March 31, 2016

Labor's fiduciary rule hurts American families

  • The proposed rule will restrict access to retirement advice, particularly for low- and moderate income workers. 

  • The rule will cause the majority of retail investors to see average increased costs of 73 to 196 percent due to a mass shift toward fee-based accounts

  • The proposed changes will also harm small business retirement plans, which represent more than 9 million U.S households with approximately $472 billion in retirement savings.

The Obama administration will soon finalize its proposed fiduciary rule. The rule significantly constricts the availability of financial advice related to pension and retirement plans. It is estimated to affect $3 trillion that Americans hold in individual retirement accounts. The rule will be particularly harmful to low- and moderate-income workers seeking advice for their retirement planning.

Impact of Fiduciary Rule

Impact of fiduciary rule


On April 20, 2015, the Department of Labor proposed rules to redefine the term “investment advice” related to pension and retirement plans. Under the Employee Retirement Income Security Act, a person who provides investment advice for a fee has a “fiduciary obligation” to provide advice in the sole interest of plan participants. The proposed rule would replace the current five-part test used to define who is a fiduciary with a much broader definition, expanding the number of people covered by the fiduciary standard.

Currently, brokers and dealers who provide services to retirement plans are not fiduciaries. They must meet a lower standard: that their recommendations be “suitable” for the plan participant. Brokers are already regulated by the Securities and Exchange Commission, which imposes rules to prevent fraud, ensure that fees are disclosed, and protect clients from unsuitable investments. Under DOL’s new regulation, brokers and dealers would be considered fiduciaries when they provide recommendations to participants in retirement plans.

In addition to broadening ERISA’s definition of investment advice, the rule provides seven carve-outs for situations that would not be considered investment advice. However, it specifies that none of these carve-outs apply when an adviser is acting as a fiduciary under ERISA, adding confusion.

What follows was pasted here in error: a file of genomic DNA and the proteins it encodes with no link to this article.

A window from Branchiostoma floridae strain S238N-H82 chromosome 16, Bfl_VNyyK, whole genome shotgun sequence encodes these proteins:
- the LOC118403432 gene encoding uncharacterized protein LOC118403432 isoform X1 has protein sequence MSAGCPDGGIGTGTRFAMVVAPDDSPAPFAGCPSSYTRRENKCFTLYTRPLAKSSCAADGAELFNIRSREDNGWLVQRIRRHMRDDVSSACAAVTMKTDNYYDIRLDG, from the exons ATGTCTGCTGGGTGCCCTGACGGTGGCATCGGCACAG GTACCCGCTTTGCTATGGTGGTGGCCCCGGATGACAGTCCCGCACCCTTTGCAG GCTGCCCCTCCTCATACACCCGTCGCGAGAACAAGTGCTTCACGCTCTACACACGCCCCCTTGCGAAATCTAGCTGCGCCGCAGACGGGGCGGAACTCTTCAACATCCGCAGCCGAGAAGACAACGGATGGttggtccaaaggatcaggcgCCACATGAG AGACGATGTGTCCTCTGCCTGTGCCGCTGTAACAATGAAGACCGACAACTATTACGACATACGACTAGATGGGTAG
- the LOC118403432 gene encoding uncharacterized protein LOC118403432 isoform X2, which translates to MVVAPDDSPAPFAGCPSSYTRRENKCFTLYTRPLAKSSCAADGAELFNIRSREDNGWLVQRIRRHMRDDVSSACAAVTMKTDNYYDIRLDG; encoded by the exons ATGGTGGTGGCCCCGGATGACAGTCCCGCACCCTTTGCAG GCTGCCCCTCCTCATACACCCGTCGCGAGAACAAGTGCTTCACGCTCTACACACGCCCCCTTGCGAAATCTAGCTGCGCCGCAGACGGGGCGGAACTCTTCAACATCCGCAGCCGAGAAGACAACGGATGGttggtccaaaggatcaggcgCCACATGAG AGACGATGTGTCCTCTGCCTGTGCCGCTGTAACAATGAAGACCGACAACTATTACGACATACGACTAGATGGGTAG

The SEC is the broader regulator of people and businesses providing investment advice. Under current law, registered investment advisers are fiduciaries and subject to the Investment Advisers Act. Brokers and dealers are subject to SEC oversight but not to the Investment Advisers Act, and they are not considered fiduciaries.

In February 2016, Senate Homeland Security and Governmental Affairs Committee Chairman Ron Johnson released a report charging that DOL disregarded concerns and recommendations from other regulators. Career staff at the SEC, the Office of Management and Budget, and the Treasury Department expressed numerous concerns to the Labor Department about its proposed rule. Officials at DOL disregarded many of these concerns and declined to implement recommendations from these agencies. The report concluded that DOL frequently prioritized the expeditious completion of the rulemaking process at the expense of thoughtful deliberation. Additionally, the report found indications that political appointees at the White House played a key role in driving the rulemaking process.

The proposed fiduciary rule does not coordinate well with existing SEC rules. It directly conflicts with some securities rules and will create different standards for others, leading to confusion in the industry.

“The Labor Department’s request suggests it is blindly moving forward with policy that has the potential to cut off access to affordable retirement advice for millions of Americans and their families.”Senator Lamar Alexander, 03-07-2016

On February 29, the Department of Labor published a request for information on the outlines of a multiyear study to collect data on retirement planning, including financial advice. DOL noted that “relatively little is known about how people make planning and financial decisions before and during retirement.” The request for information was done after the fiduciary rule was sent to OMB for final review, suggesting the Obama administration is putting the regulatory horse before the cart.


Any change under ERISA to expand the number of advisers who are considered fiduciaries would reduce the availability of essential financial advice for people with retirement plans and pensions. The current rules allow advisers to earn commissions on the products they sell to clients as part of a portfolio. If a broker sells his client an annuity from a life insurance company, for instance, the insurance company could pay the broker a commission. That commission means that the broker can charge lower fees to the client for giving the advice. As a practical matter, this would no longer be an option under the new rule. Firms would have to make up that revenue in some way, likely by switching to a system that charges fees based on a percentage of the assets invested. Customers with less money invested would no longer be profitable for some firms. They could be moved into accounts that are simply not eligible for any advice at all. Firms might even have to close down investment advice call centers that can answer simple questions for clients who have uncomplicated accounts. These could be considered fiduciary advisers under the new rules, and the regulatory burden would make them unprofitable.